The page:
Wildlife Encounters: Expert Advice on How to Keep Your Dog Safe in the Big Outdoors

Hiking and camping with your pet can be a wonderful experiences—unless you find yourself face to face with a wild animal.

While avoiding an area well-known for wild animal encounters might be a good idea, there are also things you can do even if you end up crossing paths with a bear or a coyote.

First and perhaps most important tip? Always be aware of your surroundings. “Don’t talk on your cell phone, but rather scan the area for movement,” says Annalisa Berns, a missing pets detective and Missing Animal Response Technician. “Most animals are more afraid of us than we are of them, and they give us wide passage.”

Be Aware of Prime Times for Wildlife Encounters

The risk of a potentially negative wildlife encounter increases during certain times of the year. “This includes late spring and early summer when most animals have young offspring,” according to Brian Ogle, an anthrozoology instructor and expert in human-wildlife contact at Beacon College in Leesburg, Florida. “During the fall, male deer can become more dangerous as a result of their increased testosterone and willingness to defend potential mates.”

The best advice for activities in an area known for animal encounters? Be active when they are not, Ogle says. “For example, most predatory species are active at dawn and dusk rather than in the middle of the day,” explains Ogle. “During the times when humans are most present on trails, wildlife is often deeper into the habitat away from humans or even sleeping to avoid the risk of encountering a human.”

Coyotes and Leashes

If you can, stay out of coyote territory. While dusk and dawn are prime activity times for coyotes, they can also be active at other times of the day—meaning the threat is always there. Berns recommends always keeping small dogs on leashes and close to you. “A small dog sniffing a bush in coyote territory is the equivalent of putting out bait for a coyote,” Berns says.

Stay away from retractable leashes too, as Berns points out they can get wrapped around you or your dog, causing you to fall or be injured. “Plus, if you are startled and drop the leash, then the retractable plastic box ‘races’ after your dog, scaring your dog even more and possibly causing them to run off in a blind panic—right into the coyote’s territory without you.”

There’s also safety in numbers. Bringing another person or multiple dogs along will make the group appear larger and may deter coyotes. “Larger dogs are excellent at being a deterrent to coyotes and they can ‘sound the alarm’ with loud barks of any danger,” Berns says.

Avoiding Snakes

If you live in an area that has different species of deadly snakes, investing in snake avoidance training is a very smart idea. “Dogs are naturally curious animals; couple that with the amount of dog toys that resemble snakes, and you have a recipe for disaster,” says Andrew Horan, a Certified Canine Training and Behavior Modification Specialist. “I want to be clear that snake avoidance training isn’t a fun thing to watch, but that little burst of unpleasantness has the potential to save your dog’s life, as well as save you thousands in medical bills.”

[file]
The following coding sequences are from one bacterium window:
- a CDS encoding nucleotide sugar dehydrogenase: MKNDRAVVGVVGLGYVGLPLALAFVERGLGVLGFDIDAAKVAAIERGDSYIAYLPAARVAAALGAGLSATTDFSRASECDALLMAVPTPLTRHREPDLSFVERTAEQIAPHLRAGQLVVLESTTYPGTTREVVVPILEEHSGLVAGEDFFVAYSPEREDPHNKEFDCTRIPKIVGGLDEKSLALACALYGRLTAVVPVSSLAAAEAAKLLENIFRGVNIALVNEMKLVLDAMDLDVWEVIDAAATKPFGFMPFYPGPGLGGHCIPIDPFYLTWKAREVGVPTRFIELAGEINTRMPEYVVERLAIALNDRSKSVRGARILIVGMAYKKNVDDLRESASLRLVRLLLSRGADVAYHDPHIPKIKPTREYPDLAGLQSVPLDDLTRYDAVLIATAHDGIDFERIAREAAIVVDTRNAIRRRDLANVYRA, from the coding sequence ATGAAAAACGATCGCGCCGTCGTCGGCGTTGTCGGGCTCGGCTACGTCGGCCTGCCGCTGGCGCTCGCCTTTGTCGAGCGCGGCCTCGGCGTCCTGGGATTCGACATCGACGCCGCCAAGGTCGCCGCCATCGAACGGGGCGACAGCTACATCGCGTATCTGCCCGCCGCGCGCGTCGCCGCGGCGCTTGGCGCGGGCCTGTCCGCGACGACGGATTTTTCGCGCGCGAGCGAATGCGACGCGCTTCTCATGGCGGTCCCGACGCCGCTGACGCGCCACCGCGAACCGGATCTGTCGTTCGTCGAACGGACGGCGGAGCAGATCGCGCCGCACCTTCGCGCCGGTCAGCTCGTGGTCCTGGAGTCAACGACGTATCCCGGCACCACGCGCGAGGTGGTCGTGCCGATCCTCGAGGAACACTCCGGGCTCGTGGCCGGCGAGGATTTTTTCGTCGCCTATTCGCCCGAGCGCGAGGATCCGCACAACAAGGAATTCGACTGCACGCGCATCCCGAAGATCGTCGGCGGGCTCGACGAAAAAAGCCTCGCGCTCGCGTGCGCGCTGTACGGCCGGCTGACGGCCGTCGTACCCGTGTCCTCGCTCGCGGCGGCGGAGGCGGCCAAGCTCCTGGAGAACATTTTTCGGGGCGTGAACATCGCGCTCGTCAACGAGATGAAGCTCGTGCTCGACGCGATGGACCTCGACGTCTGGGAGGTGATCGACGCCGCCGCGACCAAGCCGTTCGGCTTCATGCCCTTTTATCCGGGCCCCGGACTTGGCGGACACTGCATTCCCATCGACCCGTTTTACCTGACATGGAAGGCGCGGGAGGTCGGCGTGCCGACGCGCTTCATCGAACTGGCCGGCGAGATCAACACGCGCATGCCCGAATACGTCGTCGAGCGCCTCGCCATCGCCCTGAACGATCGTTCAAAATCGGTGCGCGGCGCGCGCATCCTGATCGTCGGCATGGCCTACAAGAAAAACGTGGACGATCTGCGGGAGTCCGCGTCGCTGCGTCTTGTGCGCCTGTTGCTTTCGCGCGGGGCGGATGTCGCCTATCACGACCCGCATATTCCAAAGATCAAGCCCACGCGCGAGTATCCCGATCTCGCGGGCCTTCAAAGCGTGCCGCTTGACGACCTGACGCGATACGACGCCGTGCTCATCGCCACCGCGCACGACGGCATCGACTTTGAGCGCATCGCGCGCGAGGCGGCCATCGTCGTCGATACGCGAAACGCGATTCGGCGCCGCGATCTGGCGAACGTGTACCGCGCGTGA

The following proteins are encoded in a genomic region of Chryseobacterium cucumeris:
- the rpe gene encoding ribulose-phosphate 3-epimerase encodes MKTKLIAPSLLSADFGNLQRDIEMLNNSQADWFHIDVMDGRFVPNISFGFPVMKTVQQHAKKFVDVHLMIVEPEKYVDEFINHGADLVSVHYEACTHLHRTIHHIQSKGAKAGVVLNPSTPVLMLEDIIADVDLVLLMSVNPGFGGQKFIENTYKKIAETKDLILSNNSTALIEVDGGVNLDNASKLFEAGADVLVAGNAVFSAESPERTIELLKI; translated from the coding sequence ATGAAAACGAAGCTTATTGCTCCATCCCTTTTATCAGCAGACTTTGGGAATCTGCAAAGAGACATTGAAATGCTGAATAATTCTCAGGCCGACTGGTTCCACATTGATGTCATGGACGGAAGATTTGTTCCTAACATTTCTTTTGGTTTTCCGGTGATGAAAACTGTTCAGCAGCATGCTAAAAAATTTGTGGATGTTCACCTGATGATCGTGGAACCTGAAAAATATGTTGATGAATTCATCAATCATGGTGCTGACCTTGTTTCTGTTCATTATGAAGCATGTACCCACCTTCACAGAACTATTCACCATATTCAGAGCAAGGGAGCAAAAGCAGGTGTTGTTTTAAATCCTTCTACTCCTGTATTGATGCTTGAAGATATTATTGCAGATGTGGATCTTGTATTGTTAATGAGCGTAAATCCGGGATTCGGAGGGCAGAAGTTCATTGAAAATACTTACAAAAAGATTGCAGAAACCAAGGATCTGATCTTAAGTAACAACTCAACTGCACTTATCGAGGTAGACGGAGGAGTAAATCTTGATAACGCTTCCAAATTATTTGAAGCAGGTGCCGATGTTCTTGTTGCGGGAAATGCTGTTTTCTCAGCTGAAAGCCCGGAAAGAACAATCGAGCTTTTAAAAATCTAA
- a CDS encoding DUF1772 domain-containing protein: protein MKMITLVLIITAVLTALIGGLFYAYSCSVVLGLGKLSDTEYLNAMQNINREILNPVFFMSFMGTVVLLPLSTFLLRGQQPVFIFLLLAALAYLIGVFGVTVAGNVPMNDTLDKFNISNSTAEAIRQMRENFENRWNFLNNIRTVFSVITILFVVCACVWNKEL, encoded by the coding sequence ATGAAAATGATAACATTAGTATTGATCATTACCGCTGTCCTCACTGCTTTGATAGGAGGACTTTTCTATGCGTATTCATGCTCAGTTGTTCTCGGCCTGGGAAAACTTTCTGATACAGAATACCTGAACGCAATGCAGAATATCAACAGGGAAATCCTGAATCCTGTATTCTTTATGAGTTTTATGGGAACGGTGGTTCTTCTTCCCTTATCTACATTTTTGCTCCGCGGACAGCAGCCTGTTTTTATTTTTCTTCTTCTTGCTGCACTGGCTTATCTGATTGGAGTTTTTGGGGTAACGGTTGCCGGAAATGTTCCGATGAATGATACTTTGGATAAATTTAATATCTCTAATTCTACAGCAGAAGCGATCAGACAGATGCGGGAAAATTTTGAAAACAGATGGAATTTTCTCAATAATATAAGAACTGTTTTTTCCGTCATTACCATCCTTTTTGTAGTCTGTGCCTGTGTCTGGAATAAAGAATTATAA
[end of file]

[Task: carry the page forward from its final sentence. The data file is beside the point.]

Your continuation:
Regardless of training, if you come across a snake, the best thing you can do for you and your dog is to stay calm, according to Horan. “A big reaction could set your dog off, and cause them to go after the ’cause’ of your hysteria,” says Horan. “Plus, you are less likely to be able to call your dog off a snake if you are screaming and panicking.”

Bear Encounters and Noise Safety

Bear attacks are rare, but they do happen. “Most incidents occur because the bear was surprised by the approaching human or the human got in between a mother and cubs,” explains Ogle.

There are the number of “bear bells” in the market, which you can attach to your dog’s collar to create noise and keep bears away. “The theory behind these bells makes sense, as they provide either a warning noise to a bear that you are approaching or serve as a deterrent because of an irritating noise,” Ogle says.

You don’t necessarily have to buy anything to keep bears away, though. Just making enough noise so the bear knows you are coming in advance should work “Talking at a louder than normal volume while hiking in bear territory usually suffices as a warning signal,” says Ogle. Or try an air horn, whistle or another loud noise maker.

In the end, though, keep in mind that encounters with wild animals don’t have to be scary if you take the necessary precautions. “As long as you are vigilant and practice trail safety, you reduce the risk of these types of encounters,” Ogle says.

Meet the Author: Diana Bocco

Diana Bocco is a full-time writer and avid adventurer. She's gone hiking in Siberia,snorkeling in Thailand, and canoeing in the Mekong River. She also loves caves and has been known to get lost in one or five around the world. Diana's work has been published in the Discovery Channel website, Yahoo!, Popular Mechanics, and more. You can read more of her work on her website at www.dianabocco.com

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